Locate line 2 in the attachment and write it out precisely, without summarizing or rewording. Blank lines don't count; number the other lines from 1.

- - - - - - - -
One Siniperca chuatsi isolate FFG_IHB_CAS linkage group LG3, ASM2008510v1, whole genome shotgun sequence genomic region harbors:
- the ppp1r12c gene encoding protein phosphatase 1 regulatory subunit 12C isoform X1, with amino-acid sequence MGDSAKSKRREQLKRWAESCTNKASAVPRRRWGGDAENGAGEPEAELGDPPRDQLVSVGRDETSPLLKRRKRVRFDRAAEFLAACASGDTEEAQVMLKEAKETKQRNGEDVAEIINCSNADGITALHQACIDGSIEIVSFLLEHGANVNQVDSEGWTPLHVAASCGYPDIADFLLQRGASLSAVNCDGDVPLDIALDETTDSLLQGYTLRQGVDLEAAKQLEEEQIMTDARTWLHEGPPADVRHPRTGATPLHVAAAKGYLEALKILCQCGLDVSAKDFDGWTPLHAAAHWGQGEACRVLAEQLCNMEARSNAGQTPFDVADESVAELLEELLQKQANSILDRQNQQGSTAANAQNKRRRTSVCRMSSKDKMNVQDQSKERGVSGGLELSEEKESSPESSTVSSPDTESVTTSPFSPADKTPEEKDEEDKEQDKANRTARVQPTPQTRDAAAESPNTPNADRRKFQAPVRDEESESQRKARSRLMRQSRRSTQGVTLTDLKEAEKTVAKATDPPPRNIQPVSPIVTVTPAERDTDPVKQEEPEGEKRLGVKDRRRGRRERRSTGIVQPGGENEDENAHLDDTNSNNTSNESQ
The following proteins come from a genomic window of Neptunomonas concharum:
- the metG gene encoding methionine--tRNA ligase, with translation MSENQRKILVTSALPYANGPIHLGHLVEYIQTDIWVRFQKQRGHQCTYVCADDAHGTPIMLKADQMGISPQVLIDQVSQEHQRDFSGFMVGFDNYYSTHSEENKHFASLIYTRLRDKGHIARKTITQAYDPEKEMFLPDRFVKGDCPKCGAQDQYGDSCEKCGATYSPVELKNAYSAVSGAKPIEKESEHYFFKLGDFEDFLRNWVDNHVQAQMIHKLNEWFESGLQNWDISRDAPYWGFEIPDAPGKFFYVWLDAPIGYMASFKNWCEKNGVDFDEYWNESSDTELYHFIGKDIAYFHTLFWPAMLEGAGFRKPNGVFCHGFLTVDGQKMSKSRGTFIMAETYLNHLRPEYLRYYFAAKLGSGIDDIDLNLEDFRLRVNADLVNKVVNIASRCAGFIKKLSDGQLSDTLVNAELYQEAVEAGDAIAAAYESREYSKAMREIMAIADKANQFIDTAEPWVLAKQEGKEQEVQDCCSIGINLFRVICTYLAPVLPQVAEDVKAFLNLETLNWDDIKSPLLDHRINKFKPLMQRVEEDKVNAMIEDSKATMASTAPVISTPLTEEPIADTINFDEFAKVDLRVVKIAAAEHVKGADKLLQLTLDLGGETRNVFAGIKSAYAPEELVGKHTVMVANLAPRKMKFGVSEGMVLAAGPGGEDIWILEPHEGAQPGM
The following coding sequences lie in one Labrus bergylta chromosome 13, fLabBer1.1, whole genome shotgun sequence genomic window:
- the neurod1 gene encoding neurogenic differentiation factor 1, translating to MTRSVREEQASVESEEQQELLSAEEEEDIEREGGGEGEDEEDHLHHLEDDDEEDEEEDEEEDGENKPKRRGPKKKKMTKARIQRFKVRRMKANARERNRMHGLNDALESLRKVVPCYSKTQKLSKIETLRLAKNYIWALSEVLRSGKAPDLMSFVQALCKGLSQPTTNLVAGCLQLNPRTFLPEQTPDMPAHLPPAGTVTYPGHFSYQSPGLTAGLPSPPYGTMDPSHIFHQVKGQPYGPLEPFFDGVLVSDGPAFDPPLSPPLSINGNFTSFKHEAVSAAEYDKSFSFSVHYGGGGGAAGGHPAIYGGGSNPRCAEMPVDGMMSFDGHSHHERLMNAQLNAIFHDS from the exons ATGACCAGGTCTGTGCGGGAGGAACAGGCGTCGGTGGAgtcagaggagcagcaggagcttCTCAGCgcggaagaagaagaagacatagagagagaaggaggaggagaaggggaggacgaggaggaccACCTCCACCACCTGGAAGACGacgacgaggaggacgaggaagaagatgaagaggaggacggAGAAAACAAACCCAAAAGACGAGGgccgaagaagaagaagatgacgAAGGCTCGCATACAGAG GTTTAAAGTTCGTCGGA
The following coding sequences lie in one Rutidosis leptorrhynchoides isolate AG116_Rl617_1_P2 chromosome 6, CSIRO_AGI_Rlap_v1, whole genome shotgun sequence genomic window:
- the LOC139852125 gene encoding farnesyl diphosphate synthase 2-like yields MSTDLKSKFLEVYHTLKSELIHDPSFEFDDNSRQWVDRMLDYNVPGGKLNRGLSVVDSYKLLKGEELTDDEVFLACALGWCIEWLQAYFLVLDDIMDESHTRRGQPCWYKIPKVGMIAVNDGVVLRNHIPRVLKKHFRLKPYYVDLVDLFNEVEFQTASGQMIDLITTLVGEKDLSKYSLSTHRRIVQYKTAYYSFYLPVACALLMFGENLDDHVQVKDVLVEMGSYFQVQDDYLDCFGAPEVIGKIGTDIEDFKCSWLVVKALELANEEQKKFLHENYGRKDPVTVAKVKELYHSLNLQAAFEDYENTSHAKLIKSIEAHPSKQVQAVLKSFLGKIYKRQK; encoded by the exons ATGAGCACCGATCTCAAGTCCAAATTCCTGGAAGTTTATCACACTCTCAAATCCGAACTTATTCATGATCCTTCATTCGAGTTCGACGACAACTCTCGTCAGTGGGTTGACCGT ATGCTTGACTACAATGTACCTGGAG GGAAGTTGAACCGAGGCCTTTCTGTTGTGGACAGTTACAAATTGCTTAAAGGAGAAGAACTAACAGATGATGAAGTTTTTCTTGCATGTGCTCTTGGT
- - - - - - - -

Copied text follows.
- the ppp1r12c gene encoding protein phosphatase 1 regulatory subunit 12C isoform X1, with amino-acid sequence MGDSAKSKRREQLKRWAESCTNKASAVPRRRWGGDAENGAGEPEAELGDPPRDQLVSVGRDETSPLLKRRKRVRFDRAAEFLAACASGDTEEAQVMLKEAKETKQRNGEDVAEIINCSNADGITALHQACIDGSIEIVSFLLEHGANVNQVDSEGWTPLHVAASCGYPDIADFLLQRGASLSAVNCDGDVPLDIALDETTDSLLQGYTLRQGVDLEAAKQLEEEQIMTDARTWLHEGPPADVRHPRTGATPLHVAAAKGYLEALKILCQCGLDVSAKDFDGWTPLHAAAHWGQGEACRVLAEQLCNMEARSNAGQTPFDVADESVAELLEELLQKQANSILDRQNQQGSTAANAQNKRRRTSVCRMSSKDKMNVQDQSKERGVSGGLELSEEKESSPESSTVSSPDTESVTTSPFSPADKTPEEKDEEDKEQDKANRTARVQPTPQTRDAAAESPNTPNADRRKFQAPVRDEESESQRKARSRLMRQSRRSTQGVTLTDLKEAEKTVAKATDPPPRNIQPVSPIVTVTPAERDTDPVKQEEPEGEKRLGVKDRRRGRRERRSTGIVQPGGENEDENAHLDDTNSNNTSNESQ